Book review: Memoirs by Hanif Kureishi, Jules Feiffer and Frederic Mitterrand
One of the rewards of reading a memoir, that heavily burdened bugbear of contemporary letters, is observing how often the books end up revealing truths their authors never intended. No matter how cagey or tightly controlled the writer, secrets have a way of squirming out from under the authorial thumb. In the course of dealing with such intractable inner raw material, perceptions become distorted in the telling, betraying uncertainties where none would seem to exist. These three memoirs are written by men whose achievements would seem to put them well beyond the realm of self-doubt, yet uncertainty and dismay often end up peeking through.
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Jules Feiffer's account of his multifaceted career will delight that generation of readers for whom his whimsical, sardonic and often politically barbed Village Voice cartoons were a cultural touchstone. Those whose understanding of Feiffer's achievements is not enhanced by the warm glow of nostalgia, however, may have less patience with this shambling, highly episodic book. Backing Into Forward (Doubleday, $30) starts with the author's account of growing up urban and Jewish, complete with a domineering mother and raging adolescent hormones. This back story has the ill fortune of sounding remarkably similar to that of Feiffer's friend Philip Roth: not a face-off that Feiffer -- or anyone else -- is likely to win. Feiffer is an energetic storyteller, but structurally the book is so haphazard that it's often hard to keep track of where we are in the arc of the artist's career. Feiffer wins points, though, for the acuity of his insights on the craft of cartooning. He's also remarkably modest. He repeatedly speaks of encounters with Marlene Dietrich, Lauren Bacall, George Plimpton and many others with a fan's sense of awe and good fortune.
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Feiffer's is not the only memoir to contain a winning element of the outsider humbled by sudden proximity to celebrity. Despite every conceivable advantage -- a famous and powerful family, immense wealth, an upbringing in the loftiest precincts of Parisian sophistication -- Frédéric Mitterand's life, at least in this account, is tinged with a haunting sense of otherness. The Bad Life (Soft Skull; paperback, $16.95; translated by Jesse Browner) is an elegant and pensive meditation, largely centering on Mitterand's many friendships, including those with a doomed young aristocrat, an AIDS-stricken American cinephile and the great Catherine Deneuve. There is something ineffably Gallic about Mitterand's attitude toward the events of his own life: a combination of fatalism, philosophical resignation, unapologetic love of the finer things and a penchant for introspection. This attitude also extends to the notorious section in the book where he describes his patronage of young male prostitutes in Bangkok -- a cause for bitter controversy last year, when French President Nicolas Sarkozy was called upon to defend his minister of culture from right-wing attacks. Politics aside, it is hard to square Mitterand's subsequent public condemnation of "sex tourism" with his own participation in what he admits is "abhorrent from a moral point of view." Whether one chooses to view the whole episode as evidence of typical French permissiveness or as an indefensible act of exploitation will, for better or worse, affect how one regards "The Bad Life."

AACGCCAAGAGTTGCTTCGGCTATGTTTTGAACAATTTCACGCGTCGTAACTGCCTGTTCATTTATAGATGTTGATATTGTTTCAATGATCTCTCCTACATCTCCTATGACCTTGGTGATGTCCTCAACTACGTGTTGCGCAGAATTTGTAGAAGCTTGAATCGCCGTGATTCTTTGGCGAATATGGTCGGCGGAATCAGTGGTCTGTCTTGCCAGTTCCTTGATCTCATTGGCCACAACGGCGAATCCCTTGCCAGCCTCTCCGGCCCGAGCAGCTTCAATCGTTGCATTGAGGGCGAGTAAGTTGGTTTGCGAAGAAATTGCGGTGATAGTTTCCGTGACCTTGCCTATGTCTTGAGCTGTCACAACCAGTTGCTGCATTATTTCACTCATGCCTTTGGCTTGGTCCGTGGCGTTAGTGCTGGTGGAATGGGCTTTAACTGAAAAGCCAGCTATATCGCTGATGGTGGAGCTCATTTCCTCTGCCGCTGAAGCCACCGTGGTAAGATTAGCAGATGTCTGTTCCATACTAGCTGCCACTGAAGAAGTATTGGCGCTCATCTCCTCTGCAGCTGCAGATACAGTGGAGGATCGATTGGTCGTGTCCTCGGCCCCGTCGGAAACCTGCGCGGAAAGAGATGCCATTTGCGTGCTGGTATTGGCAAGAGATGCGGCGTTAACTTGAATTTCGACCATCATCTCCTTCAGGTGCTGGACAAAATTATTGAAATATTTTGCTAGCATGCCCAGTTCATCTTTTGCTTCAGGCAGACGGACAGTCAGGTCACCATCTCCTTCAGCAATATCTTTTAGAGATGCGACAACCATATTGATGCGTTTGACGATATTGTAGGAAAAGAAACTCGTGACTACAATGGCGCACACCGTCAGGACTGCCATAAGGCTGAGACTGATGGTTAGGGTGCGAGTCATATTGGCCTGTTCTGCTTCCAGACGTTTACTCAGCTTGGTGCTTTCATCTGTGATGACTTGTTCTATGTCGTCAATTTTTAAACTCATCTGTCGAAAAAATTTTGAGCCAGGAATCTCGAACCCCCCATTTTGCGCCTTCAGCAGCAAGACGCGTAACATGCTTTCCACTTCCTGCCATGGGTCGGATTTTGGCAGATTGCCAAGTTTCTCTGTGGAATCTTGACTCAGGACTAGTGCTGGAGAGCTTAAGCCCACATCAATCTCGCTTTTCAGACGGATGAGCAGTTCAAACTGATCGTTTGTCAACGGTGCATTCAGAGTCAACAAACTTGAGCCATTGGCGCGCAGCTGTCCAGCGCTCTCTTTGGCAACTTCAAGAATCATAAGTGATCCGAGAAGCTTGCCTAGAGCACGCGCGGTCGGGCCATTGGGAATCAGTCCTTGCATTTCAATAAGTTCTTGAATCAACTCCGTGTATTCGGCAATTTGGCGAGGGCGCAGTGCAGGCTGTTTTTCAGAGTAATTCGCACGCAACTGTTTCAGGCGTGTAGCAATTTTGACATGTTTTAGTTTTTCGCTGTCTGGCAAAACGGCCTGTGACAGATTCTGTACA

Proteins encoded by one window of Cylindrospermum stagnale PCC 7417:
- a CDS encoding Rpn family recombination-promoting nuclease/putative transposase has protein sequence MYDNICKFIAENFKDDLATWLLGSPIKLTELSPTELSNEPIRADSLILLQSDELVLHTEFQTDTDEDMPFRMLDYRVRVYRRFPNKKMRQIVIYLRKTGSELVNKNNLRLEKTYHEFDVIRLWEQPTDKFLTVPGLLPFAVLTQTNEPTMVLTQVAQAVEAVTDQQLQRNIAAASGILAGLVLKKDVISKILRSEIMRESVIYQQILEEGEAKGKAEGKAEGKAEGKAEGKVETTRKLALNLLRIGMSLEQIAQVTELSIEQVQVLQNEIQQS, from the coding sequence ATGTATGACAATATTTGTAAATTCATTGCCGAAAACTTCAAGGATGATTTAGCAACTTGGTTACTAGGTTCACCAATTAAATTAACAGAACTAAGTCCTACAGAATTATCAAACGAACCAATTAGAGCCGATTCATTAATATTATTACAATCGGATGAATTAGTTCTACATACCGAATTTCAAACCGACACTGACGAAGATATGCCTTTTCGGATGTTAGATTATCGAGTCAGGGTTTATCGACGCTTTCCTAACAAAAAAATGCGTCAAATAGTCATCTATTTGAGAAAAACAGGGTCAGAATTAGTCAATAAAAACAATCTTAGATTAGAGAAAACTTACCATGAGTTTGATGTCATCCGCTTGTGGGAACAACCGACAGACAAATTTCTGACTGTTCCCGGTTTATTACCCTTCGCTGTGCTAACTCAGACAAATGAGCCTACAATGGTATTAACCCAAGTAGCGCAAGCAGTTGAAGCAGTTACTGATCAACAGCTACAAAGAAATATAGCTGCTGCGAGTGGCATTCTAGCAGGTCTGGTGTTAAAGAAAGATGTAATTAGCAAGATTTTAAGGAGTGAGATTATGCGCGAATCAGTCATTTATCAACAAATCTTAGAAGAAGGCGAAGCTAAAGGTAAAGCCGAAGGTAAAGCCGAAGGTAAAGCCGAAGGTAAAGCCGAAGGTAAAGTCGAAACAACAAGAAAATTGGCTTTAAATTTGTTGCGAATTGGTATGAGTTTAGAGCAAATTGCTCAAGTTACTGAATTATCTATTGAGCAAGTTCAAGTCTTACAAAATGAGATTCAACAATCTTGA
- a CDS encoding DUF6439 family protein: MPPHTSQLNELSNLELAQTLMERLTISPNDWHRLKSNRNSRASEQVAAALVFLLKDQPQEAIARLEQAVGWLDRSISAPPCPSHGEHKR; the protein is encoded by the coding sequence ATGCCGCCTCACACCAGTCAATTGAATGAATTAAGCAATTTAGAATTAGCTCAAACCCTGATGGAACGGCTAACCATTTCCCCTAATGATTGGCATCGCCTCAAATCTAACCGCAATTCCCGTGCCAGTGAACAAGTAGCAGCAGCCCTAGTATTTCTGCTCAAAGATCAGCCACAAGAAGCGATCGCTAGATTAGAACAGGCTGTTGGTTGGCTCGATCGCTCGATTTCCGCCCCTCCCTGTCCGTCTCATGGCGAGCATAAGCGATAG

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A different kind of identity consciousness is the purview of British novelist and filmmaker Hanif Kureishi, whose work often chronicles the vicissitudes of growing up half-Pakistani in post-colonial England. The genesis of My Ear at His Heart (Scribner, $24) was Kureishi's discovery of several of his deceased father's unpublished novels. Opening them with muted reluctance, he gradually comes to experience his father's identity as a prism for understanding his own development as a writer, father and man. The result is "a kind of improvisation" that ranges freely over discussions of writers and thinkers that Kureishi admires (Mill, Chekhov, Naipaul, Roth), the nature of contemporary Islam in England and the role of psychoanalysis in the development of the writer's craft. At times Kureishi feels his material slipping away, admitting that "I don't know what sort of book I am making here. . . . It feels more like a pot into which I am stirring almost everything that occurs to me." Although the result is both diffuse and somewhat slight, Kureishi does manage to perceive that the "one thing you do see, though it takes a lifetime to understand it, is that a human being -- your parents and then yourself -- is profoundly unknowable." Despite the substantial differences in temperament and nationality, all three of these authors would undoubtedly agree.
Lindgren is a writer and musician who divides his time between New York City and Pennsylvania.